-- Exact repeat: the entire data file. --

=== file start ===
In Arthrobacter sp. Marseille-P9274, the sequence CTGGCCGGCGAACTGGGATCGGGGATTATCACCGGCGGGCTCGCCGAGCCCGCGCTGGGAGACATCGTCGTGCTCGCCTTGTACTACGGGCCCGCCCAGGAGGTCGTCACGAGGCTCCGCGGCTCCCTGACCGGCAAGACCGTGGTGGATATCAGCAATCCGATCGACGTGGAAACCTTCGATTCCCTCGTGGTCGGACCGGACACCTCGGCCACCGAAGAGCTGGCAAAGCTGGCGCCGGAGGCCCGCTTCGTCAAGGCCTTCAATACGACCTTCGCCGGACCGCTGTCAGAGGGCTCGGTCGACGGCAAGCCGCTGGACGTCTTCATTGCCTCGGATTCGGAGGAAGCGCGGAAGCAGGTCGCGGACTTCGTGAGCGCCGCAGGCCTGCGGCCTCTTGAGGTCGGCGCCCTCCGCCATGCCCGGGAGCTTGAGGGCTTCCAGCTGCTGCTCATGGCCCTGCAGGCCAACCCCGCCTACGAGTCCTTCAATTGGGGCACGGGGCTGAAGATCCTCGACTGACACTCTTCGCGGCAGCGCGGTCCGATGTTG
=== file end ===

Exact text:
In Arthrobacter sp. Marseille-P9274, the sequence CTGGCCGGCGAACTGGGATCGGGGATTATCACCGGCGGGCTCGCCGAGCCCGCGCTGGGAGACATCGTCGTGCTCGCCTTGTACTACGGGCCCGCCCAGGAGGTCGTCACGAGGCTCCGCGGCTCCCTGACCGGCAAGACCGTGGTGGATATCAGCAATCCGATCGACGTGGAAACCTTCGATTCCCTCGTGGTCGGACCGGACACCTCGGCCACCGAAGAGCTGGCAAAGCTGGCGCCGGAGGCCCGCTTCGTCAAGGCCTTCAATACGACCTTCGCCGGACCGCTGTCAGAGGGCTCGGTCGACGGCAAGCCGCTGGACGTCTTCATTGCCTCGGATTCGGAGGAAGCGCGGAAGCAGGTCGCGGACTTCGTGAGCGCCGCAGGCCTGCGGCCTCTTGAGGTCGGCGCCCTCCGCCATGCCCGGGAGCTTGAGGGCTTCCAGCTGCTGCTCATGGCCCTGCAGGCCAACCCCGCCTACGAGTCCTTCAATTGGGGCACGGGGCTGAAGATCCTCGACTGACACTCTTCGCGGCAGCGCGGTCCGATGTTG